|Matthew Henry's Concise Commentary|
7:12-14 Christ came to teach us, not only what we are to know and believe, but what we are to do; not only toward God, but toward men; not only toward those of our party and persuasion, but toward men in general, all with whom we have to do. We must do that to our neighbour which we ourselves acknowledge to be fit and reasonable. We must, in our dealings with men, suppose ourselves in the same case and circumstances with those we have to do with, and act accordingly. There are but two ways right and wrong, good and evil; the way to heaven and the way to hell; in the one or other of these all are walking: there is no middle place hereafter, no middle way now. All the children of men are saints or sinners, godly or ungodly. See concerning the way of sin and sinners, that the gate is wide, and stands open. You may go in at this gate with all your lusts about you; it gives no check to appetites or passions. It is a broad way; there are many paths in it; there is choice of sinful ways. There is a large company in this way. But what profit is there in being willing to go to hell with others, because they will not go to heaven with us? The way to eternal life is narrow. We are not in heaven as soon as we are got through the strait gate. Self must be denied, the body kept under, and corruptions mortified. Daily temptations must be resisted; duties must be done. We must watch in all things, and walk with care; and we must go through much tribulation. And yet this way should invite us all; it leads to life: to present comfort in the favour of God, which is the life of the soul; to eternal bliss, the hope of which at the end of our way, should make all the difficulties of the road easy to us. This plain declaration of Christ has been disregarded by many who have taken pains to explain it away; but in all ages the real disciple of Christ has been looked on as a singular, unfashionable character; and all that have sided with the greater number, have gone on in the broad road to destruction. If we would serve God, we must be firm in our religion. Can we often hear of the strait gate and the narrow way, and how few there are that find it, without being in pain for ourselves, or considering whether we are entered on the narrow way, and what progress we are making in it?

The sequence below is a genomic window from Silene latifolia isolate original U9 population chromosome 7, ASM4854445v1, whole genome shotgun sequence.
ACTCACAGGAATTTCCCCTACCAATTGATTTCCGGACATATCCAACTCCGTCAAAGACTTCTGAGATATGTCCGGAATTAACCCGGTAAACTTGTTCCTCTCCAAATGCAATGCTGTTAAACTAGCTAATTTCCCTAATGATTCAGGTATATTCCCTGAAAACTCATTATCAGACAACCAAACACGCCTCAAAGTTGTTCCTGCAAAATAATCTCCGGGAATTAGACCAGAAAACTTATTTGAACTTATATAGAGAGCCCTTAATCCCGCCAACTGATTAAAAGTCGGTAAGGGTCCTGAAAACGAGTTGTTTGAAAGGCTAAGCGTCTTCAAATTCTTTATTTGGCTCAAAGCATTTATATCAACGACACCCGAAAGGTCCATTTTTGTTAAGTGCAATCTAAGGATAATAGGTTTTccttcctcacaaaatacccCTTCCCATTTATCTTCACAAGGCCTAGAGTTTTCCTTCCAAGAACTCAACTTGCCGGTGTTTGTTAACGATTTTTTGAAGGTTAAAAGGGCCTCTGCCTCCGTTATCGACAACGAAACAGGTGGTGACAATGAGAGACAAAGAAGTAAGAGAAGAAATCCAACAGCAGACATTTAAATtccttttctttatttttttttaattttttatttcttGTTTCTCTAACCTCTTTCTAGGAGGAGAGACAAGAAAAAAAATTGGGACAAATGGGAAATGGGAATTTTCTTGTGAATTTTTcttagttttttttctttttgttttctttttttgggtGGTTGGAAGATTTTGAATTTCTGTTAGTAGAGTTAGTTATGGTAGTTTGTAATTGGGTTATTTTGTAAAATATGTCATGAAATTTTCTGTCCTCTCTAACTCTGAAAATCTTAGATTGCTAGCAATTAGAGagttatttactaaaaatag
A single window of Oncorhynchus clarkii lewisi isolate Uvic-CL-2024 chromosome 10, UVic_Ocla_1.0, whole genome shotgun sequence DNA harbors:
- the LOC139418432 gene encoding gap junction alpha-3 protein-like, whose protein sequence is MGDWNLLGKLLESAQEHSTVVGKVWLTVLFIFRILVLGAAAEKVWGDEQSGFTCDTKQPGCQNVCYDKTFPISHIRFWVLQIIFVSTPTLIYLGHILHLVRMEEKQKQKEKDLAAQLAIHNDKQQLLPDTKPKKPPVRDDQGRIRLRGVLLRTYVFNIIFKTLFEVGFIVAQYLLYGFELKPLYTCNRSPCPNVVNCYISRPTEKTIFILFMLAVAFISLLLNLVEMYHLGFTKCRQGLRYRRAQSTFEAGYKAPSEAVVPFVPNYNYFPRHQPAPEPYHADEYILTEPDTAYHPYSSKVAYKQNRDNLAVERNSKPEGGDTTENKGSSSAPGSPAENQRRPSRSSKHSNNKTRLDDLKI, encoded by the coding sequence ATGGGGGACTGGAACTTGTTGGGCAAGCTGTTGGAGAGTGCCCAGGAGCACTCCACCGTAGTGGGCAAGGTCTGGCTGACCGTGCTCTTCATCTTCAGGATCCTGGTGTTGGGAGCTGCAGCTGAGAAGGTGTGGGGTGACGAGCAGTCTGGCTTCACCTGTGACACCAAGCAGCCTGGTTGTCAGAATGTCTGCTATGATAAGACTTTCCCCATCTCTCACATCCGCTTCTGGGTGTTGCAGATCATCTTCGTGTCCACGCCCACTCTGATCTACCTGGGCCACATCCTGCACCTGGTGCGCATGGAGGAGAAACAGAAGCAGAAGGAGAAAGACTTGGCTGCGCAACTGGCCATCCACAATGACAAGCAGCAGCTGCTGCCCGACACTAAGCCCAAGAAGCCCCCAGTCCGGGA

Verse 12. - Ver. 12a, parallel passage: Luke 6:31; Luke 12b, Matthew only. All things therefore. Therefore. Summing up the lesson of vers. 1-11 (cf. ver. 7, note). In consequence of all that I have said about censoriousness and the means of overcoming it, let the very opposite feeling rule your conduct towards others. Let all (emphatic) your dealings with men be conducted in the same spirit in which you would desire them to deal with you. Even so. Not "these things" do ye to them; for our Lord carefully avoids any expression that might lead to a legal enumeration of different details, but "thus" (οὕτως), referring to the character of your own wishes. (For this "golden rule," cf. Tobit 4:15 (negative form); cf. also patristic references in Resch, 'Agrapha,' pp. 95, 135.) On the occasional similarity of pre-Christian writings to the teaching of our Lord, Augustine (vide Trench, 'Serm.,' in loc.) well says it is "the glory of the written and spoken law, that it is the transcript of that which was from the first, and not merely as old as this man or that, but as the Creation itself, a reproduction of that obscured and forgotten law written at the beginning by the finger of God on the hearts of all men. When, therefore, heathen sages or poets proclaimed any part of this, they had not thereby anticipated Christ; they had only deciphered some fragment of that law, which he gave from the first, and which, when men, exiles and fugitives from themselves and from the knowledge of their own hearts, had lost the power of reading, he came in the flesh to read to them anew, and to bring out the well-nigh obliterated characters afresh." (Compare also Bishop Lightfoot's essay on "St. Paul and Seneca," in his 'Philippians.') For this is the law and the prophets. For this. This principle of action and mode of life is, in fact, the sum of all Bible teaching (cf. Leviticus 19:18). Observe: